for i := 0; i < len(a); i++ {
        a[i] = byte(rand.Int() % 255)
    return a

When we look at the profile, we can see that the impact of runtime.makeslice is down to about 3% of CPU, from over 13%. You can barely even see it on the flame graph, and it's also easy to see a corresponding reduction in garbage collector overhead.

static slice of byte

The reason for this discrepancy is just that interface{} types are both more expensive to allocate (a pair of 8-byte pointers, instead of a single byte), as well as more expensive for the garbage collector to reason about and process. The moral of this story is that it often pays off performance-wise to allocate a slice of primitives, rather than interface types, when you can.

Best: allocate outside the loop

But the single best way to implement this function is to not allocate any memory inside it at all. Instead, let's allocate a slice once, in an outer scope, and pass it into this function to be filled up.

func randArray(a []interface{}) {
    for i := 0; i < len(a); i++ {
        a[i] = byte(rand.Int() % 255)

When we do this, we eliminate all garbage collection pressure completely, and we spend effectively all our CPU cycles doing useful work.

slice parameter

We don't have to pass a slice in as a parameter, we just need to avoid allocating it every time this function is called. Another way to achieve this is to use a global sync.pool variable to re-use slices between invocations of the function.


Using the time spent calling rand.Int as a proxy for how much CPU time we're spending doing useful work, we get the following summary:

  • Appending: 20%
  • Static slice with interface{}: 38%
  • Static slice with byte: 62%
  • Slice as param: 70%

The bottom line: how you work with slices can have a really dramatic impact on the overall performance of your program.

Case study: struct v. pointer as receiver

There's an ongoing and very lively debate in the golang community about whether to use a struct or a pointer to a struct as the receiver type when implementing an interface. Opinions differ.


pointers structs both

The reality is that there are tradeoffs to both approaches. Structs are typically more expensive to copy onto the stack than a pointer, especially for a large struct. But keeping objects on the stack instead of the heap avoids garbage collector pressure, which can be faster in certain circumstances. From an aesthetic / design perspective there are tradeoffs as well: sometimes it's really desirable to enforce immutability semantics, which you get with a struct receiver.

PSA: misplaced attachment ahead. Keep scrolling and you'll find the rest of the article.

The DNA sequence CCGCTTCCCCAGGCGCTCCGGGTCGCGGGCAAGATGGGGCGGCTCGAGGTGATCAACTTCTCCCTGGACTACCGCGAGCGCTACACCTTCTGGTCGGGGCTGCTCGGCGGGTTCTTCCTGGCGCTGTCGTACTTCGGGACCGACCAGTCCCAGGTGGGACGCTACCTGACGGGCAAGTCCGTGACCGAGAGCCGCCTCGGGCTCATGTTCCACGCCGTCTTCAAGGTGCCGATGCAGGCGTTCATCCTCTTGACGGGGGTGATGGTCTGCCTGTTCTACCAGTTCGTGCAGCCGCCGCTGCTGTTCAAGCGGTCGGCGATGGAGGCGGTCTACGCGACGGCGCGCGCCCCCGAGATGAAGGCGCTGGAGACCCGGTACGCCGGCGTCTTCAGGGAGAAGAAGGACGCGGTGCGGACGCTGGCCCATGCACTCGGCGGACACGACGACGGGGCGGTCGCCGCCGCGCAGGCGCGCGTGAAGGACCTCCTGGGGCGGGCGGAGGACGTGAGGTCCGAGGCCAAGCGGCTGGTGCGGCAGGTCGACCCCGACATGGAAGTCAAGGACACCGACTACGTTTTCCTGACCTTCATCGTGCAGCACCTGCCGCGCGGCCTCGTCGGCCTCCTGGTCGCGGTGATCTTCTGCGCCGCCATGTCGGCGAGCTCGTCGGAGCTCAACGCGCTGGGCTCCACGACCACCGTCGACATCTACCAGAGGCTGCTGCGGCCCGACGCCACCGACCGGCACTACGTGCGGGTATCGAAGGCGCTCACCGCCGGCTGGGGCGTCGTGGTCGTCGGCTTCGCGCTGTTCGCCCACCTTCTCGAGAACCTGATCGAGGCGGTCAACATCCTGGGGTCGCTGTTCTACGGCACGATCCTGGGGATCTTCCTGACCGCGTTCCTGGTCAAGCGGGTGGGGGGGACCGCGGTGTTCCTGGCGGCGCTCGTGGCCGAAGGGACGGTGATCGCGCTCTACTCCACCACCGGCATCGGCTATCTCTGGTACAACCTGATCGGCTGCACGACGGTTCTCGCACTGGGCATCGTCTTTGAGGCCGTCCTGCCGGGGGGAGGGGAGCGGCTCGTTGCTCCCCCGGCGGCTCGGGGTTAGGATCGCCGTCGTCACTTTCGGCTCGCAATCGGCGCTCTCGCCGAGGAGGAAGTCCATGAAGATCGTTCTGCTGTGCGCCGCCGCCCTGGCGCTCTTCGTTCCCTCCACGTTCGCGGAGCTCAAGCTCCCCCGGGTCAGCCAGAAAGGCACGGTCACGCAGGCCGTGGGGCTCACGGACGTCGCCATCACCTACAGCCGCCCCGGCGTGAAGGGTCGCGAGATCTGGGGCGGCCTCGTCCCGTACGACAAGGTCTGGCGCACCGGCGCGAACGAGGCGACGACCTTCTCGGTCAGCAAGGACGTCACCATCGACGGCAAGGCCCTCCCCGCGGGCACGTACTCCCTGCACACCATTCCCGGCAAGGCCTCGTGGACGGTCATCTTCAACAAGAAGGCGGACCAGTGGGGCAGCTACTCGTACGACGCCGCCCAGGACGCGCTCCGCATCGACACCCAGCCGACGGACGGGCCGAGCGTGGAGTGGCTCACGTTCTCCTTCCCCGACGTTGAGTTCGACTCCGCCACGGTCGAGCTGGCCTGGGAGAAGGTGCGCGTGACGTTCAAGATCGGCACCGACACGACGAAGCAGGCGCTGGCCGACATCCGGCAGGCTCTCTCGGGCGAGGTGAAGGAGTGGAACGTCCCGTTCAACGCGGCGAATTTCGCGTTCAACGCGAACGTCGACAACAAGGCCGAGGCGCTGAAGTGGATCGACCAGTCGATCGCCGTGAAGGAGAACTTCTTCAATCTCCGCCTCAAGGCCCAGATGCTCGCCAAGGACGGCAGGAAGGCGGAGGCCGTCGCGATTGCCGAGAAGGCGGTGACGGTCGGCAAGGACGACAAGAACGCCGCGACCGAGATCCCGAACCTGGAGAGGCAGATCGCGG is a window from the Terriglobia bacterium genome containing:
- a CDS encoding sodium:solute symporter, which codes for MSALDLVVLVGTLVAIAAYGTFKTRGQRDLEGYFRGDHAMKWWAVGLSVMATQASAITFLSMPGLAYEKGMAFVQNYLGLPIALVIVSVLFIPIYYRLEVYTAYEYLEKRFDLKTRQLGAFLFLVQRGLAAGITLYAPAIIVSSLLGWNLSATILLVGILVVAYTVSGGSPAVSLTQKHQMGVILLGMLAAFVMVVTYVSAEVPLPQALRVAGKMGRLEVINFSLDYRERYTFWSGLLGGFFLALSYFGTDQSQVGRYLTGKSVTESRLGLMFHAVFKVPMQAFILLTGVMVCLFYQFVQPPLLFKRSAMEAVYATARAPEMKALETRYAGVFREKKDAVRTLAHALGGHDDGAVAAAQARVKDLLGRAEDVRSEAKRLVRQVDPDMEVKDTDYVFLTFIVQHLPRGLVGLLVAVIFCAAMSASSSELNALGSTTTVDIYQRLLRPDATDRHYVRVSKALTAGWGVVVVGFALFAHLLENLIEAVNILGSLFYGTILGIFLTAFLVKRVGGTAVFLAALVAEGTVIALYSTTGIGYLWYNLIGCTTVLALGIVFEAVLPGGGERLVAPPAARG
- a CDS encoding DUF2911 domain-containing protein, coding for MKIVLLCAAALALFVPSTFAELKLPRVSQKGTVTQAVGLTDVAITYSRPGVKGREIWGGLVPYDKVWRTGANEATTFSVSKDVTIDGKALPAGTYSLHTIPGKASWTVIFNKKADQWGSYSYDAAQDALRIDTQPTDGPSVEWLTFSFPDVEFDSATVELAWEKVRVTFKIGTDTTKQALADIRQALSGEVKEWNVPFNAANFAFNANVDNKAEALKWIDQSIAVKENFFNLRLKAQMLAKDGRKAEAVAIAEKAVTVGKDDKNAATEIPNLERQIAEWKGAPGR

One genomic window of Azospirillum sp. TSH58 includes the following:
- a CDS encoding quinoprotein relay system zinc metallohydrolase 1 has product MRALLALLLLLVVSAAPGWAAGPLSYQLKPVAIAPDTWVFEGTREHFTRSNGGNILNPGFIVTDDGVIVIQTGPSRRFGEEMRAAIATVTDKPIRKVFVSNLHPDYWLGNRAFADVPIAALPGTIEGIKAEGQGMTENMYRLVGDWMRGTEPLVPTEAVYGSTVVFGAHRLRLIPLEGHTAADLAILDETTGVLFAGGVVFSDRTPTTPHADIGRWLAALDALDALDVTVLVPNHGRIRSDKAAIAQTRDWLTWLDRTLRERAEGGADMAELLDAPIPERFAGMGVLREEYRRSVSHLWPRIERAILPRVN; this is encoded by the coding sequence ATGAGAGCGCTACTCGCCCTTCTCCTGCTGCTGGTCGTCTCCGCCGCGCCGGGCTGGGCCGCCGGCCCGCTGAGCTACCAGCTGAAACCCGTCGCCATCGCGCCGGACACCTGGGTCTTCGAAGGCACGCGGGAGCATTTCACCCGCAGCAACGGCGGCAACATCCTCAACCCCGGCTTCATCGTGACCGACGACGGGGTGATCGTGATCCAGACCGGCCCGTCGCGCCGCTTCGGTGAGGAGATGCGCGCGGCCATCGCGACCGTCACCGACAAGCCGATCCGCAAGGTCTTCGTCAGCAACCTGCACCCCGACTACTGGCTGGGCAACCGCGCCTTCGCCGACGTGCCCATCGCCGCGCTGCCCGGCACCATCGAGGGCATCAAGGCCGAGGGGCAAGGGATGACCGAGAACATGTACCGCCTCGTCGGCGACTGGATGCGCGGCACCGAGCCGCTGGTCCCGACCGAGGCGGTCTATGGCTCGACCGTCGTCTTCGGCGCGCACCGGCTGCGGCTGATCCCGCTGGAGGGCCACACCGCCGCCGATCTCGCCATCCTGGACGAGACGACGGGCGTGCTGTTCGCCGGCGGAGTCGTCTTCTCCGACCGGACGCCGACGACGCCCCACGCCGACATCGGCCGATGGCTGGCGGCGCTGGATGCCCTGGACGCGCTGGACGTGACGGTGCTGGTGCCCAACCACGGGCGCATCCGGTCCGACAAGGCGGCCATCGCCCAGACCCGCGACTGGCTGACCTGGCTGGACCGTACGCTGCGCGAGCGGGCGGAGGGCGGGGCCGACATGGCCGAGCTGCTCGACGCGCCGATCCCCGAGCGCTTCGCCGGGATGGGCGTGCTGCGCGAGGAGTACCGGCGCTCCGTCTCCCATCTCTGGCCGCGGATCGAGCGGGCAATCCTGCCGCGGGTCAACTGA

Let's illustrate the performance penalty you pay for a large struct. We're going to use a really large one, 36 fields, and call a method on it over and over.

type bigStruct struct {
    v1, v2, v3, v4, v5, v6, v7, v8, v9 uint64
    f1, f2, f3, f4, f5, f6, f7, f8, f9 float64
    b1, b2, b3, b4, b5, b6, b7, b8, b9 []byte
    s1, s2, s3, s4, s5, s6, s7, s8, s9 string

func (b bigStruct) randFloat() float64 {
    x := rand.Float32()
    switch {
    case x < .1:
        return b.f1

When we profile this method over and over, we can see that we're paying a really large penalty, 35% of CPU cycles, on something called runtime.duffcopy.


What's runtime.duffcopy? It's the go runtime's way of copying large contiguous chunks of memory around (typically structs) in certain cases. It's called duffcopy because it kind of resembles a Duff's device, which is a C compiler hack Tom Duff discovered in the 80s. He realized that you could abuse the C compiler to implement loop-unrolling by interleaving the constructs of a loop and switch:

register short *to, *from;
register count;
    register n = (count + 7) / 8;
    switch (count % 8) {
    case 0: do { *to = *from++;
    case 7:      *to = *from++;
    case 6:      *to = *from++;
    case 5:      *to = *from++;
    case 4:      *to = *from++;
    case 3:      *to = *from++;
    case 2:      *to = *from++;
    case 1:      *to = *from++;
            } while (--n > 0);

Loop unrolling can be a huge speedup because you don't have to check the loop condition on every pass through the loop. Go's duffcopy isn't actually a Duff's device, but it is a loop unrolling: the compiler emits N instructions to copy memory, rather than using a loop to do so.

The way to avoid paying this penalty is to simply use a pointer to the struct as the receiver, avoiding the expensive memory copy operation. But be careful about generalizing this advice -- your intuition about which technique performs better may be incorrect, as it really depends on a lot of factors distinct to your application. At the end of the day, you really do need to profile the alternatives to see which performs better overall, including the impact of garbage collection.


We still have a lot of work to do to make Dolt as performant as more mature database technologies, especially when it comes to query planning. But we've already managed to squeeze a 2x performance boost out of the engine with these sorts of simple optimizations, as well as another 3x by rewriting our storage layer entirely. We're now about 2.5x the latency of MySQL on simple benchmarks, and we're not done. We're very excited to keep making our database faster as we approach our 1.0 release.

If you're curious about Dolt and want to learn more, come by and talk to us on Discord.